RITA REID V. LINCOLN CHARTER TWP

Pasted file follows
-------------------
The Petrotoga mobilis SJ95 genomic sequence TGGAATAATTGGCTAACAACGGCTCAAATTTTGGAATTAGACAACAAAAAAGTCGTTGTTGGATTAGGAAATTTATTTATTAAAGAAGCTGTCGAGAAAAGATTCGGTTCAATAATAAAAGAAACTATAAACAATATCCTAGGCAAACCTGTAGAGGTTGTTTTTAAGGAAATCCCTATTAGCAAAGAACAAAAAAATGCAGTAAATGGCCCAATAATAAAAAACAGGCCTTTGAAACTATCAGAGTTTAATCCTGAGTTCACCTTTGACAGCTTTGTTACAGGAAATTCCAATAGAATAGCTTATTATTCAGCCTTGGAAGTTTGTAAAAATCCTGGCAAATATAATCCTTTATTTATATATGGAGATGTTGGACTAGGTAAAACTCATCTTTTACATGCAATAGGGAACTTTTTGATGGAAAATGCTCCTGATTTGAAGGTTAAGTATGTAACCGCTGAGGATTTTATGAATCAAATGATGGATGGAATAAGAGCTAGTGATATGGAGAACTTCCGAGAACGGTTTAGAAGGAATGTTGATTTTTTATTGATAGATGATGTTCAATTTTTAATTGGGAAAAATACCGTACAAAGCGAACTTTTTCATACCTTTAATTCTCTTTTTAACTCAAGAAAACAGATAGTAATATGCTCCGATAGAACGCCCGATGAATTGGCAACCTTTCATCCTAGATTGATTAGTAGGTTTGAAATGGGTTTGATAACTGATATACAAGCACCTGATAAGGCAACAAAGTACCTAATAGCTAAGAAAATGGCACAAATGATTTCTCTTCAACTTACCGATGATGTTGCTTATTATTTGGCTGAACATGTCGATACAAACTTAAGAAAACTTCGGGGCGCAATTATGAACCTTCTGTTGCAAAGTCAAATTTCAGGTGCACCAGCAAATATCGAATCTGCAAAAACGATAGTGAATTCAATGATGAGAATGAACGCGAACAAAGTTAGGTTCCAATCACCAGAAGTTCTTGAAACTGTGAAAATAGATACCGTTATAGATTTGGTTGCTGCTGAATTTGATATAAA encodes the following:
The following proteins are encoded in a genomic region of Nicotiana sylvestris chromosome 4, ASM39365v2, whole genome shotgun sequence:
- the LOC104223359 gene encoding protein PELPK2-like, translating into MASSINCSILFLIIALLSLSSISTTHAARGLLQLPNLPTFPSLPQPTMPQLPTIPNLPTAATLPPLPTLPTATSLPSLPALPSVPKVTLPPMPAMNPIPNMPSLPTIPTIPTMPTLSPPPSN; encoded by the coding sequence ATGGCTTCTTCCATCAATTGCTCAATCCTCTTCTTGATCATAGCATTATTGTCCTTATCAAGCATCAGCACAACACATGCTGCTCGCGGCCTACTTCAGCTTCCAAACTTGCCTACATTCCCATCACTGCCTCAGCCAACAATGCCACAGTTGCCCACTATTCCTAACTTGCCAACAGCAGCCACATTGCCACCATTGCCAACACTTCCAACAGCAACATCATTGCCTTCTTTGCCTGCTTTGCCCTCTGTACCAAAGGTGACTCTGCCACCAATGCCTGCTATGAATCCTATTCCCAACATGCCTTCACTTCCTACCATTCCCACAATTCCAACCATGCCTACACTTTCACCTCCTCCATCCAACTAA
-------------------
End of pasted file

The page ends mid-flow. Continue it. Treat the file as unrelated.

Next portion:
Download as PDF STATE OF MICHIGAN COURT OF APPEALS RITA REID, as Trustee of the RITA G. REID TRUST, UNPUBLISHED March 2, 2010 Plaintiff-Appellant, v No. 287002 Berrien Circuit Court LC No. 2005-003282-CZ LINCOLN CHARTER TOWNSHIP and RED RIDGE PROPERTIES, L.L.C., Defendants-Appellees, and KEVIN GILLETTE and LINCOLN CHARTER COMMITTEE, Defendants. Before: K. F. Kelly, P.J., and Hoekstra and Whitbeck, JJ. PER CURIAM. Plaintiff Rita Reid, as trustee of the Rita G. Reid Trust, appeals as of right the July 16, 2008 final order granting summary disposition to defendant Lincoln Charter Township (the Township) on her claims for regulatory taking and inverse condemnation. Reid also appeals several other orders entered by the trial court: the May 18, 2007 order denying in part her motion for leave to file an amended complaint; the October 5, 2007 order granting summary disposition to the Township and defendant Red Ridge Properties (Red Ridge) on the nuisance per se claims in the original complaint and granting the Township’s motion to strike the second amended complaint; and the May 30, 2008 order denying her motion for leave to file a third amended complaint. We affirm in part, reverse in part, vacate in part, and remand for further proceedings. I. Basic Facts The Rita G. Reid Trust owns the property located at 4508 Red Arrow Highway (the trust property). The 7.14-acre parcel is long and narrow, and has been split-zoned since 1947. The eastern three acres, the land abutting the Red Arrow Highway, is zoned C-3; the western four acres are zoned R-1. The only access to the trust property is from the Red Arrow Highway. -1- In 2000, the Township board approved a plat (the Plat) submitted by Red Ridge for the development of the Sanctuary Subdivision (the Subdivision). The eastern section of the Subdivision would border the trust property on the north. Pursuant to the Plat, Sanctuary Drive, the only road in the Subdivision, would be a 1,200-foot cul-de-sac. It would not be stubbed to the trust property or to any of the Subdivision’s boundaries. Access to the Subdivision would be from Ridge Road. Reid listed the trust property for sale in 2003. According to Reid, because there was no residential access to the trust property, there was little interest, if any at all, in the western portion of the trust property. By December 2005, when Reid sued the Township and Red Ridge, at least 21 lots in the Subdivision had been purchased and houses built thereon. Red Ridge still owned a few lots, including two adjacent lots in the southeastern corner of the Subdivision. Reid’s original complaint contained two claims for nuisance per se. In the first count, Reid claimed that, because Sanctuary Drive violated the Township’s Subdivision Control Ordinance, which prohibited cul-de-sacs longer than 600 feet and required streets in a subdivision to be stubbed if the land adjoining the subdivision was not subdivided, the Subdivision was a nuisance per se. In the second count, Reid claimed that the Township violated the Land Division Act (LDA), MCL 560.01 et seq., because by approving the Plat, the Township board isolated the trust property. Reid requested the trial court to issue an order for superintending control requiring the Township to enforce the stubbed road requirement or, in the alternative, to grant her damages for the loss of value to the trust property. Twice during the course of the proceedings below, Reid requested the Township board to rezone the trust property. In March 2007, the Township board denied Reid’s request to rezone the western portion of the trust property to R-3. In January 2008, the Township board denied Reid’s request to rezone the western portion to C-3. II. The May 18, 2007 Order Denying in Part and Granting in Part Reid’s Substituted Motion for Leave to File First Amended Complaint Reid moved for leave to file an amended complaint. The amended complaint contained eight counts. In counts I and II, Reid alleged that, because Sanctuary Drive was not stubbed, the Subdivision was in violation of the Subdivision Control Ordinance and the LDA. She requested that the trial court issue an order of superintending control requiring the Township to comply with the stubbed road requirement. In count III, Reid alleged that the Subdivision, because it did not include a stubbed road, was a nuisance per se. In count IV, Reid alleged a regulatory taking by the Township. In counts V and VI, Reid claimed that the Township’s failure to require that Sanctuary Drive be stubbed deprived her of procedural and substantive due process. In count VII, Reid alleged that agents of the Township and Red Ridge entered into a “clandestine agreement” that the Township would not enforce certain laws and ordinances regarding the Subdivision and would not grant any request to rezone the trust property. She claimed that, because of the agents’ adherence to the agreement, she was denied due process and the trust property was the subject of a taking. Finally, count VIII was a claim for inverse condemnation. In its May 18, 2007 order, the trial court granted Reid leave to file claims for regulatory taking and inverse condemnation. It denied leave with respect to the other counts in the proposed amended complaint. According to the trial court, because Reid did not file a timely, -2- direct appeal of the Township board’s decision to approve the Plat, it did not have jurisdiction to hear an appeal of the board’s decision. Regarding the counts for superintending control, the trial court concluded that amendment would be futile because Reid could not obtain relief on the claims. It reasoned that because Reid had an adequate remedy in the form of a direct appeal, Reid could not maintain an action for superintending control. Regarding the counts for nuisance per se and violations of due process, the trial court concluded that amendment would be futile because it lacked subject matter jurisdiction to hear the claims. It reasoned that the claims related directly to the Township board’s decision to approve the Plat and the methods employed by the Township board to reach its decision and, therefore, the claims should have been raised in a direct appeal of the Township board’s decision. Regarding the conspiracy count, the trial court concluded that amendment would be futile because the count failed to state a claim on which relief could be granted. It reasoned that the conspiracy claim was a restatement of the due process and taking claims and that Reid was “either entitled to recover on the underlying claims, or she is not . . . .” On appeal, Reid argues that the trial court erred in holding that she had an available remedy by way of a direct appeal of the Township board’s decision to approve the Plat. According to Reid, because no statute provides for an appeal of a township board’s decision to approve a subdivision plat, her only method of seeking review of the Township board’s decision was through a complaint for superintending control. Reid further claims that, because she could appeal the Township board’s decision to approve the Plat through a complaint for superintending control, the trial court erred in denying her leave to file an amended complaint. A. Standard of Review We review a trial court’s decision on a motion for leave to amend a pleading for an abuse of discretion. Titan Ins Co v North Pointe Ins Co, 270 Mich App 339, 346; 715 NW2d 324 (2006). An abuse of discretion occurs when the trial court’s decision falls outside the range of reasonable and principled outcomes. Maldonado v Ford Motor Co, 476 Mich 372, 388; 719 NW2d 809 (2006). Questions concerning the jurisdiction of the trial court are questions of law reviewed de novo. Glen Lake-Crystal River Watershed Riparians v Glen Lake Ass’n, 264 Mich App 523, 527; 695 NW2d 508 (2004). B. Analysis The Michigan Constitution grants the circuit courts “appellate jurisdiction from all inferior courts and tribunals except as otherwise provided by law.” Const 1963, art 6, § 13. Article 6, section 28 of the Constitution provides: All final decisions, findings, rulings and orders of any administrative officer or agency existing under the constitution or by law, which are judicial or quasi-judicial and affect private rights or licenses, shall be subject to direct review by the courts as provided by law. This review shall include, as a minimum, the determination whether such final decisions, findings, rulings and orders are authorized by law; and, in cases in which a hearing is required, whether the same are supported by competent, material and substantial evidence on the whole record. Findings of fact in workmen’s compensation proceedings shall be conclusive in the absence of fraud unless otherwise provided by law. -3- In Carleton Sportsman’s Club v Exeter Twp, 217 Mich App 195, 200-201; 550 NW2d 867 (1996), this Court held that a township board’s quasi-judicial decision is final and subject to direct review by the circuit courts under art 6, § 28 where no further review is provided. Neither the Subdivision Control Ordinance nor the LDA provided for further review of the Township board’s decision to approve the Plat. Accordingly, the Township board’s decision was final and subject to direct review by the trial court.1 The holding of the Court in Carleton appears to be in conflict with pre-November 1990 decisions from this Court. Pre-November 1990 cases, such as Eckstein v Kuhn, 160 Mich App 240; 408 NW2d 131 (1987), and Robertson v Detroit, 131 Mich App 594; 345 NW2d 695 (1983), provide that art 6, § 28, itself, does not provide a right to appeal. According to those cases, unless a statute provides the right to appeal an administrative decision, a party cannot seek direct review of the decision. To the extent that Eckstein and Robertson conflict with Carleton, we are required to follow Carleton. MCR 7.215(C)(2), (J)(1); Valeo Switches & Detection Sys, Inc v Emcom, Inc, 272 Mich App 309, 313; 725 NW2d 364 (2006). Having determined that direct review of the Township board’s decision to approve the Plat was available to Reid in the trial court, we now turn to the question whether the trial court abused its discretion in denying Reid leave to file an amended complaint with respect to the counts for superintending control, nuisance per se, due process violations, and conspiracy. “Leave [to amend a pleading] shall be freely given when justice so requires.” MCR 2.118(A)(2). A motion to amend must ordinarily be granted, and may only be denied for particularized reasons, including that the amendment would be futile. Titan Ins Co, 270 Mich App at 346. “An amendment would be futile if (1) ignoring the substantive merits of the claim, it is legally insufficient on its face; (2) it merely restates allegations already made; or (3) it adds a claim over which the court lacks jurisdiction.” PT Today, Inc v Comm’r of the Office of Financial & Ins Services, 270 Mich App 110, 143; 715 NW2d 398 (2006). 1 On appeal, Reid argues that the Township board’s decision to approve the Plat was a legislative, rather than an administrative, decision and, therefore, the Township board’s decision was not subject to direct review by the trial court. An agency’s administrative decisions are subject to review under art 6, § 28, McAvoy v H B Sherman Co, 401 Mich 419, 441-442; 258 NW2d 414 (1977), but its legislative actions are not subject to review under art 6, § 28, Arthur Land Co, LLC v Otsego Co, 249 Mich App 650, 665; 645 NW2d 50 (2002). Reid did not make this argument below. Consequently, the issue is waived. Johnson Family Ltd Partnership v White Pine Wireless, LLC, 281 Mich App 364, 377; 761 NW2d 353 (2008). Nonetheless, while Reid is correct that the zoning of property is a legislative act, Sun Communities v Leroy Twp, 241 Mich App 665, 669; 617 NW2d 42 (2000), the Township board, in approving the Plat, did not zone or rezone any property. Case law suggests that decisions by a township board that do not amend the zoning ordinance are administrative decisions. See Inverness Mobile Home Community v Bedford Twp, 263 Mich App 241, 247; 687 NW2d 869 (2004) (“The granting of a use variance from a zoning ordinance . . . does not amend the ordinance itself and, therefore, is an administrative function.”). Based on Inverness Mobile Home Community, and in the absence of any argument by Reid, there is no basis for us to conclude that the Township board’s decision to approve the Plat was a legislative act. -4- A complaint for superintending control is an original action, Shepherd v Montessori Ctr Milan v Ann Arbor Charter Twp, 259 Mich App 315, 346; 675 NW2d 271 (2003), and it may not be filed if another adequate remedy is available to the party, MCR 3.302(B). If an appeal is available, “that method of review must be used,” and any “complaint for superintending control must be dismissed.” MCR 3.302(D)(2). Reid had an adequate remedy available—an appeal to the trial court for direct review of the Township board’s decision to approve the Plat—and, therefore, Reid cannot maintain a complaint for superintending control. Because any claim by Reid for superintending control was required to be dismissed, id., the trial court did not err in concluding that the claims for superintending control in the proposed amended complaint failed to state claims on which relief could be granted. Consequently, the trial court did not abuse its discretion in denying leave to file an amended complaint as to the counts for superintending control; amendment was futile. Due process claims and nuisance per se claims that arise from an agency’s decision that is subject to direct appeal under art 6, § 28 must be raised in the direct appeal of the decision. Krohn v Saginaw, 175 Mich App 193, 197; 437 NW2d 260 (1988). Failure to raise the due process and nuisance per se claims in the direct appeal requires dismissal of the claims. Id. Reid’s claims for due process violations and nuisance per se in the proposed amended complaint related to the Township board’s approval of the Plat. Accordingly, the claims were required to have been raised in a timely, direct appeal of the Township board’s decision. The trial court did not abuse its discretion in concluding that amendment as to the due process and nuisance per se counts was futile. Reid’s conspiracy claim was a restatement of the counts for due process violations and a taking. In the claim, Reid did not claim that agents of the Township and Red Ridge entered into the “clandestine” agreement to deprive her of her rights to due process and to subject the trust property to a taking. Rather, she alleged that as a result of the actions of the Township’s agents and the agents of Red Ridge, she was deprived of due process and the trust property was subject to a taking. Because the conspiracy claim was a restatement of other claims, the trial court did not abuse its discretion in denying Reid leave to file an amended complaint as to the conspiracy count. Finally, we reject Reid’s assertion that the trial court had equitable jurisdiction to hear her claims. While Reid may be correct that a complaint for superintending control is an equitable action, this does not change the fact that a complaint for superintending control may not be filed if an appeal was available to the plaintiff. MCR 3.302(B), (D)(2). In addition, Reid cites no legal authority to support her claim that, because she has “no special knowledge of zoning, land use or other sophisticated concepts and no knowledge of Township activities or subdivision review procedure,” it would “be unrealistic and inequitable to nonsuit” her. Reid has abandoned the argument. Peterson Novelties, Inc v City of Berkley, 259 Mich App 1, 14; 672 NW2d 351 (2003). III. The October 5, 2007 Orders for Summary Disposition in Respect to Counts 1 and 2 and Order Granting Motions to Strike A. The Orders Granting Summary Disposition on the Original Complaint -5- After the trial court issued its May 18, 2007 order, the Township submitted a proposed order granting it summary disposition on the two nuisance per se claims in Reid’s original complaint. Reid objected to the proposed order, claiming that the trial court’s order did not address, much less dismiss, the claims in the original complaint. The trial court held that the Township’s proposed order was “superfluous” because the May 18, 2007 order resolved the issue. It directed Reid to file a first amended complaint that only pleaded claims of regulatory taking and inverse condemnation. Reid followed the trial court’s directive, but she also filed a second amended complaint. The second amended complaint contained four counts: claims for regulatory taking and inverse condemnation and two claims for nuisance per se. Reid explained that she filed the second amended complaint because the trial court’s orders left her with the “draconian choice” of filing an amended complaint and voluntarily dismissing the nuisance per se claims in the original complaint, or not filing an amended complaint and proceeding solely on the two claims of nuisance per se. Reid wanted the trial court to clarify the status of the nuisance per se claims. The trial court, based on its previous holding that any claims for nuisance per se should have been raised in a timely appeal of the Township board’s decision to approve the Plat, entered an order granting summary disposition to the Township and Red Ridge on the nuisance per se claims in the original complaint. On appeal, Reid argues that the trial court, by ordering her to file a first amended complaint that only contained claims for regulatory taking and inverse condemnation, forced her into the “untenable position” of having to choose between proceeding on the two claims of nuisance per se in the original complaint or forsaking those claims to proceed on claims of regulatory taking and inverse condemnation. Reid also argues that, because discovery may have provided factual support for her nuisance per se claim against Red Ridge, the trial court erred in granting summary disposition to Red Ridge on the original complaint. Underlying Reid’s argument is her assertion that the nuisance per se claim against Red Ridge was not required to have been raised in a direct appeal of the Township board’s decision to approve the Plat. 1. “Untenable Position” Reid’s argument that the trial court forced her to choose to either proceed on the nuisance per se claims in the original complaint or on the regulatory taking and inverse condemnation claims is without merit. Reid believed that, absent an order from the trial court granting summary disposition to the Township and Red Ridge on the two nuisance per se claims in the original complaint, she would be forced to choose between proceeding on the nuisance per se claims or on claims for regulatory taking and inverse condemnation. The trial court, to alleviate Reid’s concerns, entered an order granting summary disposition to the Township and Red Ridge on the nuisance per se claims. Reid, therefore, was not forced to choose between proceeding on the nuisance per se claims or the regulatory taking and inverse condemnations claims. Reid’s claim is without record support. 2. Red Ridge The trial court granted summary disposition to Red Ridge on the nuisance per se claims based on its conclusion, articulated in the May 18, 2007 order, that it did not have subject matter jurisdiction to hear the nuisance per se claim in the proposed amended complaint. As already -6- discussed, the trial court correctly concluded that, because the nuisance per se claims arose from the Township board’s decision to approve the Plat, the claims were required to have been raised in a direct appeal of the Township board’s decision. See Krohn, 175 Mich App at 197. Although it was the Township board, not Red Ridge, that approved the Plat, the nuisance per se claim against Red Ridge in the original complaint arose solely from the Township board’s approval of the Plat. Reid alleged that Red Ridge created a nuisance per se because it developed the Subdivision in violation of the Subdivision Control Ordinance. Red Ridge, however, built the Subdivision pursuant to the Plat, which had been approved by the Township board. Thus, the Township board’s approval of the Plat was the basis for Reid’s nuisance per se claim against Red Ridge. Accordingly, we find no merit to Reid’s argument that the nuisance per se claim against Red Ridge was not required to have been raised in a direct appeal of the Township board’s decision to approve the Plat. Furthermore, because the nuisance per se claim was not properly before the trial court, the trial court’s grant of summary disposition to Red Ridge was not premature. Discovery would have been fruitless. The trial court did not err in granting summary disposition to Red Ridge on the original complaint. B. The Order Granting the Township’s Motion to Strike the Second Amended Complaint In her claims for regulatory taking and inverse condemnation in the second amended complaint, Reid alleged that three acts by the Township deprived her of the use of the trust property: (1) the split-zoning of the property; (2) the Township board’s failure to enforce the stubbed road requirement in the Subdivision Control Ordinance; and (3) the Township board’s denial of her first rezoning request. Pursuant to a motion by the Township, the trial court struck from the second amended complaint all allegations referencing the Subdivision, the Subdivision Control Ordinance, and the Township board’s approval of the Plat. Consequently, the Township board’s approval of the Plat was no longer a basis for Reid’s claims for regulatory taking and inverse condemnation. On appeal, Reid claims that the trial court erred in granting the Township’s motion to strike. According to Reid, all the allegations relating to the Township board’s approval of the Plat were relevant to the claims for regulatory taking and inverse condemnation. 1. Standard of Review We review a trial court’s decision on a motion to strike for an abuse of discretion. Belle Isle Grill Corp v Detroit, 256 Mich App 463, 469; 666 NW2d 271 (2003). 2. Analysis A complaint must include a statement of the facts and “the specific allegations necessary reasonably to inform the adverse party of the nature of the claims the adverse party is called on to defend.” MCR 2.111(B)(1). MCR 2.115(B) governs motions to strike. It provides: On motion by a party or on the court’s own initiative, the court may strike from a pleading redundant, immaterial, impertinent, scandalous, or indecent matter, or may strike all or part of a pleading not drawn in conformity with these rules. -7- The rules of statutory construction apply to the construction of a court rule. Nelson v American Sterilizer Co (On Remand), 223 Mich App 485, 490; 566 NW2d 671 (1997). “All words and phrases are to be construed and understood according to the common and approved usage of the language. Reference to a dictionary is appropriate to ascertain the ordinary meaning of a word.” Id. at 690-691 (internal citation omitted). “[W]ords grouped in a list should be given related meaning.” Griffith v State Farm Mut Automobile Ins Co, 472 Mich 521, 533; 697 NW2d 895 (2005) (quotation omitted). “Redundant” is defined as “characterized by verbosity or unnecessary repetition in expressing ideas.” Random House Webster’s College Dictionary (1992). “Immaterial” is defined as “of no essential consequence; not pertinent; unimportant,” while “impertinent” is defined as “intrusively presumptuous; rude.” Id. “Scandalous” is defined as “disgraceful; improper or immoral,” and “indecent” is defined as “offending against standards of morality or propriety.” Id. Black’s Law Dictionary (7th ed) defines an “immaterial averment” as “[a]n averment that alleges something in needless detail; a statement that goes far beyond what is in issue.” We conclude that the terms contained in MCR 2.115(B), when their definitions are read together, permit a trial court to strike material that goes beyond what is necessary to inform the adverse party of the nature of the claims against it. Nothing in the language of MCR 2.115(B) suggests that the court rule may be used as a means to test the legal sufficiency of the pleadings’ allegations. In moving to strike from the second amended complaint all allegations relating to the Subdivision, the Township argued that, while the absence of any residential access to the western portion of the trust property may be relevant to whether there was a taking of the property, the reason(s) for the lack of access was irrelevant. Thus, the Township deemed the fact that the Township board did not require Sanctuary Drive to be stubbed to be irrelevant to Reid’s claims for regulatory taking and inverse condemnation. Through its motion to strike, the Township wanted the trial court to hold that the Township board’s approval of the Plat could not legally support Reid’s claims. And, when the trial court granted the motion to strike, the trial court essentially made such a holding.2 However, as we have stated, the purpose of a motion to strike 2 We note that the Township never provided the trial court with any legal authority to support its claim that the Township board’s approval of the Plat was irrelevant to Reid’s claims for regulatory taking and inverse condemnation. Nor has the Township provided any such authority to this Court. In fact, the Township presents us with a different reason for why the trial court did not err in granting its motion to strike; an argument that we find mischaracterizes the record. The Township argues that the trial court granted Reid leave to file claims for regulatory taking and inverse condemnation because the claims were based on the split-zoning of the property, rather than the Township board’s approval of the Plat and, therefore, the allegations concerning the Township board’s approval were irrelevant to the claims. However, in its May 18, 2007 order, the trial court allowed Reid to assert claims for regulatory taking and inverse condemnation because it rejected the Township’s argument that the “rule of finality” applied to the claims. The trial court’s reasoning for permitting Reid to assert claims for regulatory taking and inverse condemnation was not that the claims were based on the split-zoning of the trust property. The trial court specifically recognized that Reid “claim[ed] that the Township’s failure to stub roads from the Subdivision has rendered the residentially-zoned portion of her land (continued…) -8- is not to test the legal sufficiency of the allegations in a pleading, but to challenge whether the allegations are necessary to inform the adverse party of the nature of the claims it is forced to defend. The Township made no argument that the allegations concerning the Township board’s approval of the Plat were not necessary to inform it of the nature of the regulatory taking and inverse condemnation claims it was defending. Such an argument would have clearly been without merit; the Township board’s approval of the Plat was one of the three bases for Reid’s claims for regulatory taking and inverse condemnation. Because the allegations concerning the Township board’s approval were necessary to inform the Township of the nature of Reid’s claims, the trial court abused its discretion in granting the Township’s motion to strike the second amended complaint. We reverse the October 5, 2007 order to the extent it struck from the second amended complaint all the allegations referring to the Township board’s approval of the Plat. IV. The May 30, 2008 Order Denying Reid’s Motion for Leave to File Third Amended Complaint After the trial court granted the Township’s motion to strike, Reid moved for leave to file a third amended complaint. She wanted to (1) add new factual allegations related to the Township board’s denial of her second rezoning request, (2) revise the claims for regulatory taking and inverse condemnation, (3) add claims for violations of substantive and procedural due process, and (4) add claims relating to a possible rezoning of the trust property.3 The trial court denied the motion. On appeal, Reid argues that, because the proposed third amended complaint contained new and different claims of due process violations, the trial court erred when it denied her leave to file a third amended complaint. We agree, in part. A. Standard of Review We review a trial court’s decision on a motion for leave to amend a pleading for an abuse of discretion. Titan Ins Co, 270 Mich App at 346. B. Analysis In the proposed third amended complaint, Reid included claims for due process violations, as well as a claim for inverse condemnation, that related to a proposed rezoning of the trust property. Because the Township board had not yet approved the new zoning ordinance that would have rezoned the trust property, these claims were not ripe for adjudication. See Duncan v Michigan, 284 Mich App 246, 292; 774 NW2d 89 (2009) (“[A]n action is not ripe if it rests on contingent future events that may not occur as anticipated or may not occur at all.”). (…continued) ‘virtually worthless.’” 3 Under a proposed new zoning ordinance, the trust property would remain split-zoned. The eastern portion of the property would be zoned CMU (commercial mixed use) and the western portion would be zoned CR (community residential). -9- Accordingly, the trial court did not abuse its discretion in denying Reid leave to file claims that related to a possible rezoning of the trust property. Reid also included claims for violations for substantive and procedural due process in the proposed third amended complaint. Contrary to the Township’s argument on appeal, these due process claims were not “substantively indistinct” from the due process claims that the trial court declared to be futile in the May 18, 2007 order. In the proposed amended complaint, Reid alleged that the Township board’s decision not to require Sanctuary Drive to be stubbed violated her right to substantive due process. Reid also alleged that the actions of the Township board in failing to enforce the stubbed road requirement “lacked justification in fact and law and was based on politics” and she “therefore was not afforded a meaningful opportunity to be heard.” Unlike these claims, which were based on the Township board’s decision to approve the Plat, the due process claims asserted by Reid in the proposed third amended complaint were not based on the Township board’s decision not to require Sanctuary Drive to be stubbed. In the proposed third amended complaint, Reid alleged that the split-zoning of the trust property, along with the Township board’s decision to retain the R-1 zoning of the western portion of the property (despite two rezoning requests), violated her right to substantive due process. Reid also alleged that the Township had restricted her participation in Township activities and, therefore, she was not afforded a full and meaningful opportunity to be heard on her two rezoning requests, the development and adoption of the 2007 development plan, and the development of the proposed new zoning ordinance. Because the due process claims were new claims, we conclude that the trial court abused its discretion in denying Reid leave to amend to add the new due process claims.4 We reverse, in part, the May 30, 2008 order denying Reid’s motion for leave to file a third amended complaint. V. The July 16, 2008 Order Granting the Township’s Second Motion for Summary Disposition The Township moved for summary disposition under MCR 2.116(C)(7) on Reid’s claims for regulatory taking and inverse condemnation. The Township argued that the claims were governed by either a 6-year or 15-year limitations period, but that it was not necessary to decide which limitations period applied because the only Township action directed at the trust property occurred in 1947, when the Township adopted its first zoning ordinance and the trust property was split-zoned. The trial court granted the motion. It held that, because the basis of the claims for regulatory taking and inverse condemnation was the same—the overburdening of the trust property with land use regulations—the two claims were “indistinguishable in both substance and remedy” and would be treated as one claim. After holding that the “stabilization doctrine,” see US v Dickinson, 331 US 745; 67 S Ct 1382; 91 L Ed 1789 (1947), did not apply to the case, it concluded that the claim was barred under either a 6-year or 15-year limitations period. It 4 The trial court’s order also prohibited Reid from adding certain language to the regulatory taking and inverse condemnation claims. On appeal, Reid does not claim that the trial court abused its discretion in denying her leave to amend these two claims. However, on remand, Reid may utilize the phraseology of her choosing in stating her claims for regulatory taking and inverse condemnation. -10- reasoned that, because the split-zoning of the trust property occurred in 1947, and this was the alleged wrong upon which the claim was based, Reid’s taking claim accrued in 1947. On appeal, Reid argues that the trial court erred in “merging” her claims for regulatory taking and inverse condemnation. Reid also argues that the applicable limitations period is 15 years and that the trial court erred in concluding that the stabilization doctrine did not apply. She further argues that the trial court erred in granting summary disposition based on a 1947 zoning ordinance when it had previously limited discovery to matters occurring after January 1, 1996. The July 16, 2008 order granted summary disposition to the Township on the second amended complaint, from which the trial court had erroneously struck all the allegations concerning the Township board’s approval of the Plat. We believe that Reid is entitled to file an amended complaint—one in which she is allowed to assert the Township board’s approval of the Plat as a basis for her taking claims—and to have that complaint litigated before the trial court. Accordingly, we vacate the trial court’s order granting summary disposition to the Township. Because we vacate the July 16, 2008 order, we need not address the merits of Reid’s arguments on appeal, and we decline to address them. We do note, however, that because Reid filed the original complaint within six years after the Township board approved the Plat in December 2000, Reid’s claims for regulatory taking and inverse condemnation may possibly not be barred by a 6-year limitations period.5 Affirmed in part, reversed in part, vacated in part, and remanded for further proceedings not inconsistent with this opinion. We do not retain jurisdiction. /s/ Kirsten Frank Kelly /s/ Joel P. Hoekstra /s/ William C. Whitbeck 5 We emphasize that we have not decided whether the claims were timely filed. -11-